All the Way to Havana

Book review by
Jan Carr, Common Sense Media
All the Way to Havana Book Poster Image
Celebration of Cuban family and ingenuity has gorgeous art.

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A lot or a little?

The parents' guide to what's in this book.

Educational Value

Details of family life in Cuba. Cuba is an island nation; Havana's on the sea. Old midcentury cars. Mechanics of car and engine repair. Some Spanish language in text and art.

Positive Messages

When things are broken, you can repair them. If the fix doesn't work at first, "We don't give up. We experiment. We invent!" It's good for families to keep in touch and celebrate with each other even if they live far apart.

Positive Role Models & Representations

The family travels a long way to celebrate the new baby in their family. They give their neighbor family a ride in their car, though it's a tight fit. Cubans don't discard old cars; they repair them in ingenious ways. The young boy helps his father tinker with the engine.

Violence & Scariness
Language

What parents need to know

Parents need to know that All the Way to Havana by Cuban-American poet and Newbery Honoree Margarita Engle (The Surrender Tree: Poems of Cuba's Struggle for Freedom), and illustrated by Mike Curato (Little Elliot, Big City), is a loving account of a family road trip in Cuba. When a rural family wants to visit their Havana cousins to celebrate the birth of a new baby, they first have to repair the engine on their rattletrap 1954 Chevy. Though there's no mention of the 1959 revolution or resultant U.S. embargo, it's clear that the island doesn't have access to shiny new cars or other consumer goods, and we see the people cleverly and creatively fix what they have. The family and neighbors are warm and friendly, and the very detailed art paints a vivid picture of Cuba, its people, and its roads filled with "noisy old cars of every color."

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What's the story?

In ALL THE WAY TO HAVANA, a Cuban boy and his family travel from their rural Cuban village in their ramshackle mid-20th-century car to celebrate the "zero-year" birthday of a new baby cousin in Havana. But first they have to repair the "tired" engine that has "all the rattling parts that have been fixed with wire, tape, and mixed-up scraps of dented metal." The boy and dad tinker with the engine until they get it running, then take off on the road trip. After the family fiesta, they return home on dark roads under a bright moon, and the boy expresses his affection for their car.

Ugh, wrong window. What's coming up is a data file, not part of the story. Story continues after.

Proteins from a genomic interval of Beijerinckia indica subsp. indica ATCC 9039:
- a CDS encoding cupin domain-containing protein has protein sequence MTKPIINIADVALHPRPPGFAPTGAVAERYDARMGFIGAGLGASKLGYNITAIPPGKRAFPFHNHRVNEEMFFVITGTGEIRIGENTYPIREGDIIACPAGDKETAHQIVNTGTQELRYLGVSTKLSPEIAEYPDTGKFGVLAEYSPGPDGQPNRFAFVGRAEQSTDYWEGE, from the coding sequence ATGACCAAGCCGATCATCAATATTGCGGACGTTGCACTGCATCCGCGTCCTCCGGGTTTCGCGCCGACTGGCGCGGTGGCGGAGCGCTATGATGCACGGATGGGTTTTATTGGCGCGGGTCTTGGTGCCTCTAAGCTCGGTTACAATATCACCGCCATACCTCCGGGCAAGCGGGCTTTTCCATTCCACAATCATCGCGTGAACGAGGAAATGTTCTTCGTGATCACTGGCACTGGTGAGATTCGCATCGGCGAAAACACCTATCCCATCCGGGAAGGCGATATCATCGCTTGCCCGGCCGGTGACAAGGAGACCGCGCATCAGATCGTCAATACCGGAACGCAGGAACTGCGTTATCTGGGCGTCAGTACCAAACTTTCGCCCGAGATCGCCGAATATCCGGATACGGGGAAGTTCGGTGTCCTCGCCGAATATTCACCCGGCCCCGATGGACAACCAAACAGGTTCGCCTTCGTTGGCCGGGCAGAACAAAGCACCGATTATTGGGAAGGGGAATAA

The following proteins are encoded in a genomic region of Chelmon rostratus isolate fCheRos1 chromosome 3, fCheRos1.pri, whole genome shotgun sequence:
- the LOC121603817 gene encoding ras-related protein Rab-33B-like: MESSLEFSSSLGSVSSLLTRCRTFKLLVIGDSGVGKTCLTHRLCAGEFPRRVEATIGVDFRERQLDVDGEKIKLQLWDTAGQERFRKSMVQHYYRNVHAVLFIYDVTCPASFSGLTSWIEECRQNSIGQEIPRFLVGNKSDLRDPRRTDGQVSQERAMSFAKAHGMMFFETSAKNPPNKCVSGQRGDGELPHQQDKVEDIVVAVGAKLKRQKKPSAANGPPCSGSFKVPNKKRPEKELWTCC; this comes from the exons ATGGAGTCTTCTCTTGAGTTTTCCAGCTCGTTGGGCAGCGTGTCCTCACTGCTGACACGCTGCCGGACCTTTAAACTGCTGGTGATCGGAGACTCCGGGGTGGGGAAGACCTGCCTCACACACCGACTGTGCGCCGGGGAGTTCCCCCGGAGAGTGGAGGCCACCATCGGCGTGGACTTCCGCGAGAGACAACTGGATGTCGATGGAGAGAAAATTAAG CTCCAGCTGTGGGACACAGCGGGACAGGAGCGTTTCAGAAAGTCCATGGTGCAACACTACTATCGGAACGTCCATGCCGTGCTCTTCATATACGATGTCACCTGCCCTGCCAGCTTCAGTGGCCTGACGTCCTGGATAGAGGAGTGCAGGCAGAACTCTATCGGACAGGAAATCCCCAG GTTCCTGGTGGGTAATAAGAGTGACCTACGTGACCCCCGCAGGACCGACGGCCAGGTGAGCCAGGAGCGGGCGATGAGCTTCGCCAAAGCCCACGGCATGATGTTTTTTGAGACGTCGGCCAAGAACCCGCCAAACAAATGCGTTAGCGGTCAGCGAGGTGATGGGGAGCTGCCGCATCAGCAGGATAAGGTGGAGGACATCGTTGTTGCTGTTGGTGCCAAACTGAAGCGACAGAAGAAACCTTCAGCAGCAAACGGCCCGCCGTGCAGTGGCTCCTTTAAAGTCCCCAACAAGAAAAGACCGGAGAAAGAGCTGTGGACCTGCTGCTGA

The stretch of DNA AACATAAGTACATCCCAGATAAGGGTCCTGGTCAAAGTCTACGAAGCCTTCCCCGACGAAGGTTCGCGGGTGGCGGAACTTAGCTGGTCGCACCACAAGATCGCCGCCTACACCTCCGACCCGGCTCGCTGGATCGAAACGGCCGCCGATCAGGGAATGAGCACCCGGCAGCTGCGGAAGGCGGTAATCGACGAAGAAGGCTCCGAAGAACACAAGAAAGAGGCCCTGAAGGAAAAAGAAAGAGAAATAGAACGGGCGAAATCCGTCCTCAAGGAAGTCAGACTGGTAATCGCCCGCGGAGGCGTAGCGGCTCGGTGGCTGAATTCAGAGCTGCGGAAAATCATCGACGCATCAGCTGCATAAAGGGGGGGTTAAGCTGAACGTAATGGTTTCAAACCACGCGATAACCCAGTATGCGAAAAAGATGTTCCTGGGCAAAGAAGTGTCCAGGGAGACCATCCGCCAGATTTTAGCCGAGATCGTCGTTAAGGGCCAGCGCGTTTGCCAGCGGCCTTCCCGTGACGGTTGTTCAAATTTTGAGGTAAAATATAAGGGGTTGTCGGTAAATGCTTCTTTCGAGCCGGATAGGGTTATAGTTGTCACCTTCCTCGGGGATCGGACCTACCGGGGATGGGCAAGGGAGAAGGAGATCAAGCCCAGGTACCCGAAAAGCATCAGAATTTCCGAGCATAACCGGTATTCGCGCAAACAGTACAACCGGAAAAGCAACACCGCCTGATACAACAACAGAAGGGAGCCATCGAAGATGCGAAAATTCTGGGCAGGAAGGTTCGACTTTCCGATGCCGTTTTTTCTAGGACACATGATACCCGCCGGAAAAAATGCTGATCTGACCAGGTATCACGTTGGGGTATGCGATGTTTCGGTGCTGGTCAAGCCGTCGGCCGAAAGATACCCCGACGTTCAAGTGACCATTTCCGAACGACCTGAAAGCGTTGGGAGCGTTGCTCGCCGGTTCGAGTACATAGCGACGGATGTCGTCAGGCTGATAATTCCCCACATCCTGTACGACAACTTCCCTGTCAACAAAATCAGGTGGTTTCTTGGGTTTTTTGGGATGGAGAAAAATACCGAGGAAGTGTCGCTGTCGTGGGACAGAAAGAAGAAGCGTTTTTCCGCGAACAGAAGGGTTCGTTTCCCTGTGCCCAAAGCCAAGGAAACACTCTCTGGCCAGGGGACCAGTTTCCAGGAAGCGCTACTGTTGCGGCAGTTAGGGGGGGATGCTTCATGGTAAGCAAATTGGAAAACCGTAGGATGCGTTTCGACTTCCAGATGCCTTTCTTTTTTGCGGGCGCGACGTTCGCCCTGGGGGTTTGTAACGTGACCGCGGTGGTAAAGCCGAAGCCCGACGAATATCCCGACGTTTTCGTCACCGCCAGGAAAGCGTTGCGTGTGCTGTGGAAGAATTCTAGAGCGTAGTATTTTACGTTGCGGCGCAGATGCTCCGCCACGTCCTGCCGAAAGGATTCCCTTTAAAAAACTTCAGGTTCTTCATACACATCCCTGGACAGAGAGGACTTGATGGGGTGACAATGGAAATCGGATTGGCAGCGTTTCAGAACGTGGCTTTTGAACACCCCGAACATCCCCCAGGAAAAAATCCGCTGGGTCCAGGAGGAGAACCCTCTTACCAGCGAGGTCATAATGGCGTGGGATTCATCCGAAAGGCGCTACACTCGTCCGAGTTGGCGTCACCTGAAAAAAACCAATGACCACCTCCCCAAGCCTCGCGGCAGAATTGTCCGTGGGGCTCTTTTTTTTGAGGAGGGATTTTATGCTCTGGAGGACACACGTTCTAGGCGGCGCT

Is it any good?

Folks on both sides of the political aisle who admire the vibrancy of the Cuban people will relish this warm family story about a road trip to Havana to celebrate the birth of a new baby cousin. All the Way to Havana paints a picture of a rural Cuban family and their inventive ingenuity in keeping their pre-Cuban Revolution 1954 Chevy running. Author Margarita Engle plays with sounds in the rural village where baby chicks chirp "pío pío," and the rickety car engine sputters "cara cara." Embedded in her story are lessons about a society that's not endlessly disposable and that enjoys life's simple pleasures.

Illustrator Mike Curato traveled to Cuba to research the art, and it shows. The family, retro cars, and street scenes are lovingly rendered using a combination of pencil drawing, painting, and textures added from photos. He is as skilled at depicting the stately old buildings of the capital as he is the warm brown faces of the Cuban people, making this a beautiful, nearly keepsake portrait of the colorful island nation.

Talk to your kids about ...

  • Families can talk about the ingenuity of the family in All the Way to Havana. What does your family do when mechanical things break? Do you ever try to fix what's broken or do you more often buy new items to replace them?

  • Why do you think Cuba has so many old cars and no new ones? What do you know about the political history of Cuba?

  • What language do people speak in Cuba? Can you find examples of that language in the text and in the art?

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